Rain wasn’t in the forecast, so naturally I was very impressed by the power of my mood to influence the weather.
Though not impressed enough to permit my mood to improve.
I started another Remunerative Project. Which means, I also watched a movie since my normal rhythm with these Remunerative Projects—they are very dry—is to write on topic till I am intellectually exhausted and then to refresh my acumen with mental fluff.
The current topic is a comparison of [your egghead profession goes here] Ph.D. salaries across all 50 states.
There is very little publicly available info on this topic, and I am not about to pony up for access to expensive Super SeKrit databases, so connecting the dots into a recognizable picture goes very s-l-o-w-l-y indeed, leaving me plenty of time to watch movies.
Yesterday’s movie was Splendor in the Grass.
Now, it happens that I’m an Elia Kazan fan, and I don’t much care that he ratted out so many of his friends and professional colleagues to the House Un-American Activities Committee.
What can I say? Kazan was a careerist first.
Deeply flawed human beings frequently make good art. While I’m by no means nonjudgmental, I appreciate the paradox.
Plus I believe in redemption, a rather unpopular concept in these days of cancel culture.
Splendor in the Grass was made nine years after Kazan Named Names to HUAC.
On the Waterfront, arguably Kazan’s best film and made just after he testified, is a possibly disingenuous attempt to justify snitching.
But Kazan’s favorite subject matter was psychological damage, though he was at his best when he merely portrayed that damage and did not attempt to explain it.
Splendor in the Grass attempts to explain it, which sinks the film to the level of melodrama plus that Douglas Sirk Technocolor—ugh.
The cause of psychological damage—trumpeters? ready for your fanfare closeup?—is… sexual repression.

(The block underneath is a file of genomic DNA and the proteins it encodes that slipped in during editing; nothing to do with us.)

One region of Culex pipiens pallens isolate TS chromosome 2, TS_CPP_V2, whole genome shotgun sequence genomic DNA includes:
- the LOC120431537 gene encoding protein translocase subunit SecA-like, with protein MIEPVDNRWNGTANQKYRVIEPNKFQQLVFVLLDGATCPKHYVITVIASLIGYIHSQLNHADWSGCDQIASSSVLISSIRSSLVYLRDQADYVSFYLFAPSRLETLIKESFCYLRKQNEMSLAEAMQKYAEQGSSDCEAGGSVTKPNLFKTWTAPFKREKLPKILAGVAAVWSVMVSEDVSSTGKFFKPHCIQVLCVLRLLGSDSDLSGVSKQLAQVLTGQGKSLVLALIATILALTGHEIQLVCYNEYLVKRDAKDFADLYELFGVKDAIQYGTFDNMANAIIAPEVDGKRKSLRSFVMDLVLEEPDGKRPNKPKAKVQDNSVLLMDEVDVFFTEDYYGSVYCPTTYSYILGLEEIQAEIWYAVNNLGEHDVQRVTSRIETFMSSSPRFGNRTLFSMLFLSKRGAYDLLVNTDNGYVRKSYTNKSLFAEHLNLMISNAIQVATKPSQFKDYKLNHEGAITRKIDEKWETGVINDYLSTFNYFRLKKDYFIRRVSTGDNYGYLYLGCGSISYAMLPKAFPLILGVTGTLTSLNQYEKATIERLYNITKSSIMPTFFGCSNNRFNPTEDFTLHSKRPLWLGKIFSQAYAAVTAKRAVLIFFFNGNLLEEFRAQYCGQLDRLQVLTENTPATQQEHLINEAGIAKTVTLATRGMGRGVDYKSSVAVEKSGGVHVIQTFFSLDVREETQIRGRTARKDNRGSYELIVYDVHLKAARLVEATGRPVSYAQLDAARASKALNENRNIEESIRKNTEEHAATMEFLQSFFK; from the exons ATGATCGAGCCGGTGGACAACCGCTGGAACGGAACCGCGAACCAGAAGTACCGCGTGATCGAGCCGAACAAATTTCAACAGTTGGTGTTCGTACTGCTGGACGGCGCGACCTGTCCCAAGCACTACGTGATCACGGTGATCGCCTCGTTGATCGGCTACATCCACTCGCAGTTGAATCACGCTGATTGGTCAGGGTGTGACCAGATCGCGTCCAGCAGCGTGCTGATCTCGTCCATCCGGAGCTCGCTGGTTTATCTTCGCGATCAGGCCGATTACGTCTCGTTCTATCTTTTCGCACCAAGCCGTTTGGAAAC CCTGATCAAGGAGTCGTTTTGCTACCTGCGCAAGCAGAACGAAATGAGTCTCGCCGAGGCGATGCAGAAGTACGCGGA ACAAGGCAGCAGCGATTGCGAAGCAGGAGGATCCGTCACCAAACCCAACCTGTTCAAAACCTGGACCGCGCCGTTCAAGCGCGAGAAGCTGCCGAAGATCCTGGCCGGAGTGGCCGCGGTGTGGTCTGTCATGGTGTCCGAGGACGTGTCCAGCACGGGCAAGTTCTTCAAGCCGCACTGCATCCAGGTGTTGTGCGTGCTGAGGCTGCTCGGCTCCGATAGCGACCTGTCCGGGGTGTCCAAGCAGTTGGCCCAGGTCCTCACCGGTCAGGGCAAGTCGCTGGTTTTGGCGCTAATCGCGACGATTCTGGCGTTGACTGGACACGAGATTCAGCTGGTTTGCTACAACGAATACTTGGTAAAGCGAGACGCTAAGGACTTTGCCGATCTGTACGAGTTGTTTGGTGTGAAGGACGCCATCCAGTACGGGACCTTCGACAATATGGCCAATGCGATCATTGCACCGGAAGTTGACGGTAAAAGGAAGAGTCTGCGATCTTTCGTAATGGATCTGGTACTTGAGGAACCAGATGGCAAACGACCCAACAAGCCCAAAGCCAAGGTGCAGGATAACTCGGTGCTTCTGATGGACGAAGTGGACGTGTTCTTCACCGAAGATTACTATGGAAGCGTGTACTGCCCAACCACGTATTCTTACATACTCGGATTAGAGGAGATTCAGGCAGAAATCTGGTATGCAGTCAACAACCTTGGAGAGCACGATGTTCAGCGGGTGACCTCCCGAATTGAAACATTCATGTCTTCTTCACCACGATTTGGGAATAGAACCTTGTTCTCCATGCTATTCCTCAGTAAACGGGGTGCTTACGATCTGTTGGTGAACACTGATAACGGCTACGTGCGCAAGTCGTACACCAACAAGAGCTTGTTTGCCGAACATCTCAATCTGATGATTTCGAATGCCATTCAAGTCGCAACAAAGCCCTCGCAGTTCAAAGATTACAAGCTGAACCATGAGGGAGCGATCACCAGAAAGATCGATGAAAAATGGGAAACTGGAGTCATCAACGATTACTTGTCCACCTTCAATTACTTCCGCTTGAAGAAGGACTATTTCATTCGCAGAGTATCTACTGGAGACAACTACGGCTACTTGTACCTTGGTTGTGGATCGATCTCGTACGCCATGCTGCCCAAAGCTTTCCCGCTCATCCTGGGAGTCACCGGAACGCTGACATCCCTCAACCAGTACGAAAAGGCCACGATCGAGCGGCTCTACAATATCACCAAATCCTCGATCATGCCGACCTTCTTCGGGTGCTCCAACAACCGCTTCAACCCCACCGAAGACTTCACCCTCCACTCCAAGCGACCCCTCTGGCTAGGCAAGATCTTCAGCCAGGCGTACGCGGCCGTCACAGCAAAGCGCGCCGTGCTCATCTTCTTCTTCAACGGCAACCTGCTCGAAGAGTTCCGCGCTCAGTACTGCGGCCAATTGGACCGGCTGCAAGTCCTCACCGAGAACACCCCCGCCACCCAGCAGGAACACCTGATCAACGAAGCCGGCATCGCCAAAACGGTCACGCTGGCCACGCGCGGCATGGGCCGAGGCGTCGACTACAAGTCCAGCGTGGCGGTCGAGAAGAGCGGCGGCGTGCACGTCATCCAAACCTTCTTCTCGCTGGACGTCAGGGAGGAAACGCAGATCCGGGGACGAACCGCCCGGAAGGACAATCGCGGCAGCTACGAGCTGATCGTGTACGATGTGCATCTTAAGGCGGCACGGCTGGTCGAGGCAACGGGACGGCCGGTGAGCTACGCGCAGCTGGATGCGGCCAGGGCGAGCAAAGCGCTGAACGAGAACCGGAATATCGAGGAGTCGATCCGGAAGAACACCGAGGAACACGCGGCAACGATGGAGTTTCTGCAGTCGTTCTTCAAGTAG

Of course, the screenwriter was that creepiest and most repressed of all 20th century playwrights, William Inge, who these days would be leading his very own Incel action group on Reddit.
The film is dreadful but also mesmerizing because Natalie Wood is so damn good in it.
I am not used to thinking of Natalie Wood as a good actress, but she was really superb.
Also, one of the film’s too-many climaxes (ha, ha—she said “climax!”) was filmed at High Falls, a cataract on Roundout Creek in Ulster County, which presumably means I could make a roadtrip there.
Natalie Wood didn’t swim and was deathly afraid of water, which makes it all the weirder that she almost drowns in so many of her movies and, of course, did drown in Real Life.
I also finished reading John McWhorter’s Nine Nasty Words, which is simply the most delightful book. It’s about transgressive language, the linguistic and etymological histories of various transgressive words. McWhorter makes the fascinating point that there’s an evolution to transgressive language: Originally, words one could not say were blasphemy (“damn”, “hell”), then they focused on taboo body functions and the parts that perform them (“fuck”, “shit”, “prick”, “dick” etc.).
Today, verboten language focuses on social groups (“the N-word”—which I still cannot bring myself to write out, “faggot” etc)
And I see that it has finally warmed up to 60° outside, so it is time for me to go and finish digging up my garden. Crossposted from Dreamwidth.